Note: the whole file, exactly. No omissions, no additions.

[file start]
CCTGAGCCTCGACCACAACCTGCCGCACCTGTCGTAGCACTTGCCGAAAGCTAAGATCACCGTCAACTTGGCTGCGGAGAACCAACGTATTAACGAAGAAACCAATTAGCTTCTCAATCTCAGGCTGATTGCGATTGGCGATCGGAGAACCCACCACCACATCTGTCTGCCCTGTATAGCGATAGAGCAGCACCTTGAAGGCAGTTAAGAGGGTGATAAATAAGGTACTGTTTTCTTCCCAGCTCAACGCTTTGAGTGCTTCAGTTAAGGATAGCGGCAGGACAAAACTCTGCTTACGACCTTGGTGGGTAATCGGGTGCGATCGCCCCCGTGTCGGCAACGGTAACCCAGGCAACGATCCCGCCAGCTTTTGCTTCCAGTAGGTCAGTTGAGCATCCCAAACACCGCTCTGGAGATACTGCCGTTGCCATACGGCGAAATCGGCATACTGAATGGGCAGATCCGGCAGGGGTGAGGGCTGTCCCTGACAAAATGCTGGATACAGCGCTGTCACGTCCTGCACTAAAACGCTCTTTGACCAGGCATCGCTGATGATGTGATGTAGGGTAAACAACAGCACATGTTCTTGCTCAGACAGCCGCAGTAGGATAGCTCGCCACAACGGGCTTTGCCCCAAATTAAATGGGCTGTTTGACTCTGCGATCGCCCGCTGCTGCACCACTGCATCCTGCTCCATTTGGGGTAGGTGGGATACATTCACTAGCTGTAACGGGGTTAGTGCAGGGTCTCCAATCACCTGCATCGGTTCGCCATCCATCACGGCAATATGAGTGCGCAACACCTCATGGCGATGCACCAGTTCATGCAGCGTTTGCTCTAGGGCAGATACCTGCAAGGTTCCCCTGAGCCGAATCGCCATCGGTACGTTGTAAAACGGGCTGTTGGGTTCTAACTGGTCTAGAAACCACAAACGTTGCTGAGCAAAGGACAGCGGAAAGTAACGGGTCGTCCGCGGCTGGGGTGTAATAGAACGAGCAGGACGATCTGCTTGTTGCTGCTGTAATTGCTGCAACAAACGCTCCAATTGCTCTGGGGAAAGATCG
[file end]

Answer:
CCTGAGCCTCGACCACAACCTGCCGCACCTGTCGTAGCACTTGCCGAAAGCTAAGATCACCGTCAACTTGGCTGCGGAGAACCAACGTATTAACGAAGAAACCAATTAGCTTCTCAATCTCAGGCTGATTGCGATTGGCGATCGGAGAACCCACCACCACATCTGTCTGCCCTGTATAGCGATAGAGCAGCACCTTGAAGGCAGTTAAGAGGGTGATAAATAAGGTACTGTTTTCTTCCCAGCTCAACGCTTTGAGTGCTTCAGTTAAGGATAGCGGCAGGACAAAACTCTGCTTACGACCTTGGTGGGTAATCGGGTGCGATCGCCCCCGTGTCGGCAACGGTAACCCAGGCAACGATCCCGCCAGCTTTTGCTTCCAGTAGGTCAGTTGAGCATCCCAAACACCGCTCTGGAGATACTGCCGTTGCCATACGGCGAAATCGGCATACTGAATGGGCAGATCCGGCAGGGGTGAGGGCTGTCCCTGACAAAATGCTGGATACAGCGCTGTCACGTCCTGCACTAAAACGCTCTTTGACCAGGCATCGCTGATGATGTGATGTAGGGTAAACAACAGCACATGTTCTTGCTCAGACAGCCGCAGTAGGATAGCTCGCCACAACGGGCTTTGCCCCAAATTAAATGGGCTGTTTGACTCTGCGATCGCCCGCTGCTGCACCACTGCATCCTGCTCCATTTGGGGTAGGTGGGATACATTCACTAGCTGTAACGGGGTTAGTGCAGGGTCTCCAATCACCTGCATCGGTTCGCCATCCATCACGGCAATATGAGTGCGCAACACCTCATGGCGATGCACCAGTTCATGCAGCGTTTGCTCTAGGGCAGATACCTGCAAGGTTCCCCTGAGCCGAATCGCCATCGGTACGTTGTAAAACGGGCTGTTGGGTTCTAACTGGTCTAGAAACCACAAACGTTGCTGAGCAAAGGACAGCGGAAAGTAACGGGTCGTCCGCGGCTGGGGTGTAATAGAACGAGCAGGACGATCTGCTTGTTGCTGCTGTAATTGCTGCAACAAACGCTCCAATTGCTCTGGGGAAAGATCG